The potential generated using three ammonium nitrate emulsions; ANE Extra, ANE Coal V2P, and ANE 230, under similar conditions to the dummy emulsion, and (100%) Petro® AG special liquid are shown in FIG. 3. Similar to the dummy emulsions, addition of Petro® AG resulted in an immediate response and generation of potential. However, the initial response is not as drastic for the ANE 230 and ANE Extra samples. The maximum absolute potential is generated after the initial activity when a steady state is achieved after ˜4 hours.
 The Coal V2P sample more closely resembles the dummy emulsions with a peak absolute potential occurring at ˜45 minutes after Petro® AG addition. The recurring theme of all emulsion samples investigated suggests a bimodal mechanism whereby the addition of Petro® AG solution results in an immediate potential generation, which slowly equilibrates to a "steady state" reaction after ˜4-7 hours. The mechanism for the initial potential generation seems to differ with the lower ammonium nitrate containing samples generating a peak absolute potential in the initial mechanism; when compared to the higher ammonium nitrate containing samples, where a gradual increase in absolute potential generation until steady state is observed. Although the slight variation between ANE Coal V2P and ANE 230, 69.45% ammonium nitrate to 71.15% ammonium nitrate, respectively, may not be significant enough to explain the observed difference.
 The 100% Petro® AG special liquid sample generated a peak absolute potential at a slower rate than the "low" ammonium nitrate emulsions, Dummy and Coal V2P. It is evident that to the generation of potential with the iron/graphite electrode couple is not reliant on the presence of nitrates from the emulsion, but can be generated by the presence of Petro® AG liquid only. Unsurprisingly, the mode of potential generation in the Petro® AG liquid sample is simpler than the emulsion/Petro® AG samples, with only a single mechanism of potential generation, suggested by the uniform increase in absolute potential up to the steady state. Similar to the emulsion/Petro® AG samples, the neat Petro® AG sample displayed fluctuations in potential generated, consistent with the warming of lab conditions due to the time of day.
 A small quantity of bubbles were observed forming around the surface of the graphite electrode, this is likely the formation of nitrous oxides as nitrates are reduced. The production of gaseous by-products should be considered when applying the technology, as hydrostatic pressure at the bottom of a column may result in equilibrium conditions which reduce the observed rate and magnitude of redox reactions at STP.
 The data generated in these experiments is a function of the distances of the electrodes from one another and the diffusion of charged species through the solution, as is relevant for the generation of potential. As the electrodes are further removed from one another, the rate of reaction will become more dependent on the transfer of charged species through ionic conductor. The experimental set up did not strictly control the proximity of the electrodes, particularly towards the bottom of the glass phial. Given the small size of the cell and the highly conductive solutions used, it is possible that slight variations in electrode distances did not play a large role in the quantitative data generated. Although the significant variation in the data generated across the three identical cells in FIG. 2 is possibly the result of this phenomenon.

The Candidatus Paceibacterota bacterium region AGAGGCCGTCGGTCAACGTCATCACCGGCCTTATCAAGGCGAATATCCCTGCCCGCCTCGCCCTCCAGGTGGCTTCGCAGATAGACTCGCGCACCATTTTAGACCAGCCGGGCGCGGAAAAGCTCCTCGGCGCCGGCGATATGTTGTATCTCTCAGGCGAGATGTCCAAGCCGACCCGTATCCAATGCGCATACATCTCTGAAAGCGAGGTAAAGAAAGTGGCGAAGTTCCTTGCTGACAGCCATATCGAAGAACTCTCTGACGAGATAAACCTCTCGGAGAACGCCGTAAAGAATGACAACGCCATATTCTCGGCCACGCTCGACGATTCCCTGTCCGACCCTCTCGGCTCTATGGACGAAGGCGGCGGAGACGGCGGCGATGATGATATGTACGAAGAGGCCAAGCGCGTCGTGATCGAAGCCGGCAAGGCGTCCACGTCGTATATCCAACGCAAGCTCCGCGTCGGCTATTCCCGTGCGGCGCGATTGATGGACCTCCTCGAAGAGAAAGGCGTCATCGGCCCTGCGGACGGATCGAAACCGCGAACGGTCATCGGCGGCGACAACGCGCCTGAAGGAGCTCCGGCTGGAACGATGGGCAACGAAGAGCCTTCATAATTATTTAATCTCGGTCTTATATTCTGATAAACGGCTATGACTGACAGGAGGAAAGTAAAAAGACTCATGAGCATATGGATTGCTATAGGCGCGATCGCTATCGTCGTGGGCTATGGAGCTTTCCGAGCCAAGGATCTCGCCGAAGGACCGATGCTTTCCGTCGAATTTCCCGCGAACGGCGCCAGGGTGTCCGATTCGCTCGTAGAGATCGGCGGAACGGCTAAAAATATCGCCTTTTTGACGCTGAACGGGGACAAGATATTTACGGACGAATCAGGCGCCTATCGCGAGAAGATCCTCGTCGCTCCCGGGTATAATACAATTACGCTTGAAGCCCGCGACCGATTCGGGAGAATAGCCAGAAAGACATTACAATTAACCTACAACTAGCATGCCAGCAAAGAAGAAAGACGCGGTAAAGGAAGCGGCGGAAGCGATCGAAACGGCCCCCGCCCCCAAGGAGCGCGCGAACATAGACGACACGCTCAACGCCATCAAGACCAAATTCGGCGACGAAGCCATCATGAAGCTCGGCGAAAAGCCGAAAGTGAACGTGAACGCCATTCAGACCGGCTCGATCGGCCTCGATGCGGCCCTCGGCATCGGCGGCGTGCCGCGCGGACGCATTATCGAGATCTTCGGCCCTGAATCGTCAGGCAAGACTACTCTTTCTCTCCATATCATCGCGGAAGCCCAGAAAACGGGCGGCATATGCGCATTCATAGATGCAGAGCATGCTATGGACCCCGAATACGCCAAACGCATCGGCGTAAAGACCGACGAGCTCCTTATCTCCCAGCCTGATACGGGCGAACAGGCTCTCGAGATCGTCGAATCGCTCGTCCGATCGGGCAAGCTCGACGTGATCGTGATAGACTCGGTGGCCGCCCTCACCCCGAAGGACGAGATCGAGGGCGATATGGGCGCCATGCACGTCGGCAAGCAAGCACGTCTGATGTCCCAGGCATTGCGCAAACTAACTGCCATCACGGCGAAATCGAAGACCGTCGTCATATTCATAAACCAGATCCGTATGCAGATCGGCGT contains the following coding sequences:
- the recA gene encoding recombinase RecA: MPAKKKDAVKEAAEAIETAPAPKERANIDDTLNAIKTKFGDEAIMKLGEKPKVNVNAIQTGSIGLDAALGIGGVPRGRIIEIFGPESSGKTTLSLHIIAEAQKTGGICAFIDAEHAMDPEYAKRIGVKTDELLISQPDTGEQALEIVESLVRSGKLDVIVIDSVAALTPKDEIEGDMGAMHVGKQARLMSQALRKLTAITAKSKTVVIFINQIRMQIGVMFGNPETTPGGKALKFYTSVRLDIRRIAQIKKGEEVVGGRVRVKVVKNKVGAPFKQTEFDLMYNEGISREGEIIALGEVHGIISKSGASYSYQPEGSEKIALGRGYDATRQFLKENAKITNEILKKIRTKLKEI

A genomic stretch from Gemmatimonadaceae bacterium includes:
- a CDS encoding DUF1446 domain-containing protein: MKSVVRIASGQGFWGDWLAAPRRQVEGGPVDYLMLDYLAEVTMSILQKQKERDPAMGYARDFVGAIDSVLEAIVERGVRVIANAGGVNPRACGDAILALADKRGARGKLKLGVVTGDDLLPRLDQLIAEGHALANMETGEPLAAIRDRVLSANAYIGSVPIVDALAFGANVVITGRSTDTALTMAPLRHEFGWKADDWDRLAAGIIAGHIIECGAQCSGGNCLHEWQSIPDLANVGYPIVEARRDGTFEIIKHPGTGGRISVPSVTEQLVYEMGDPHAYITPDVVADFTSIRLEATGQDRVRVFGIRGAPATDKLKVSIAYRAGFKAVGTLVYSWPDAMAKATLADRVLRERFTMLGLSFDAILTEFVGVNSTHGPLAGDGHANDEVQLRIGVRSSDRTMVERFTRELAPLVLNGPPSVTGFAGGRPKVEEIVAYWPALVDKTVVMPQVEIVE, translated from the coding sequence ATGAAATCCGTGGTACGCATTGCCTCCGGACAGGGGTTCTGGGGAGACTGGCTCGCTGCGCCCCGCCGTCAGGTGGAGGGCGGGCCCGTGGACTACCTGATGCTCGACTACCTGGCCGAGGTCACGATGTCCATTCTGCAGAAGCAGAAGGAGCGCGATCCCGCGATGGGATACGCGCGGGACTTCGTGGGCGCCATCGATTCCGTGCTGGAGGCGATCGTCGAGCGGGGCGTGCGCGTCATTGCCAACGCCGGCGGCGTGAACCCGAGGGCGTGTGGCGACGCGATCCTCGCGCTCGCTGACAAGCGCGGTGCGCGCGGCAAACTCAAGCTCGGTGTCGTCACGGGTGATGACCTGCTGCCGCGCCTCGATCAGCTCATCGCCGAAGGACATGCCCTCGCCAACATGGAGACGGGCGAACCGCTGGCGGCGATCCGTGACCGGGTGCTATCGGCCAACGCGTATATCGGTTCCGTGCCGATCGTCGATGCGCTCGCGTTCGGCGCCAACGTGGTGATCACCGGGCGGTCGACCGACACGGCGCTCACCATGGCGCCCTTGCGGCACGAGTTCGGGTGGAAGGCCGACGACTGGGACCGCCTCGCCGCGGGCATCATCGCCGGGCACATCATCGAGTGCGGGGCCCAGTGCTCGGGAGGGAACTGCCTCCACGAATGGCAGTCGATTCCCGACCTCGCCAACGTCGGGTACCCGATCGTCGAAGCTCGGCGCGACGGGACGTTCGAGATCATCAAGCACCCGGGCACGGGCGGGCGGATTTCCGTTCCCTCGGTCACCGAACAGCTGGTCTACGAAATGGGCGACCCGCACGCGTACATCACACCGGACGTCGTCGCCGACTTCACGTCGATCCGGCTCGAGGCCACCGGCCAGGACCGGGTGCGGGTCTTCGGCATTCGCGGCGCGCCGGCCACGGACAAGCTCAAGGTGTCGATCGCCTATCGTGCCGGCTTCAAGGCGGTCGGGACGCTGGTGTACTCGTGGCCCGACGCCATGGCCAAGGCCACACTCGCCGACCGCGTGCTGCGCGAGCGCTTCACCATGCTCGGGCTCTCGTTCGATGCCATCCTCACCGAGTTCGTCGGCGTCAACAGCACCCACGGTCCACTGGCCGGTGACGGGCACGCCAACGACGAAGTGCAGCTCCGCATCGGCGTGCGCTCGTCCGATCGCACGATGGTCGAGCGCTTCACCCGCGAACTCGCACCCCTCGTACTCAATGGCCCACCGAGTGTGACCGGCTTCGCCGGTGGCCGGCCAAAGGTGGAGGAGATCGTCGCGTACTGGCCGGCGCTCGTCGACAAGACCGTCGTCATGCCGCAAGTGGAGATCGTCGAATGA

The use of a graphite/iron electrode couple in a dummy ammonium nitrate emulsion/Petro® AG liquid mixture generated a reliable potential, and this effect was validated on several ammonium nitrate emulsions.
 The mechanism of potential generation is likely bimodal, with observed variations in the initial potential generation mechanism in different formulations, prior to an apparent steady state about 4-7 hours after Petro® AG liquid addition.
 The magnitude of potential generation is temperature dependant, coinciding with the temperature dependence on the rate of reaction. It is also likely that the generation of gas at the graphite electrode adds a pressure dependence on the rate of reaction and magnitude of potential generation.
 In this example a simple method for testing a number of galvanic couples in an emulsion is described. Two experiments were run using this method, in which the voltages generated by ten couples across a 1 megaohm (106Ω) resistor were recorded. These experiments ran for between 130 and 160 h and aimed to test two main variables:
 1. whether any of the couples would be capable of generating power from within the an (unaltered) emulsion
 2. whether certain surfactants for `breaking` the emulsion would assist in power generation.
 The Nature of the Emulsion
 The emulsion employed is a 90:10 w/w water-in-oil microemulsion, in which the aqueous phase is a super-saturated solution of ammonium nitrate. Importantly for this work, the micron-sized droplets of the water phase are completely isolated from each other by thin films of oil, surfactant and other additives. This makes the emulsion electrically resistive. In this state, it is unlikely that any galvanic couple will generate power, because ionic conduction through the emulsion will be vanishingly small. A surfactant that was known to be particularly effective for breaking this emulsion was also employed.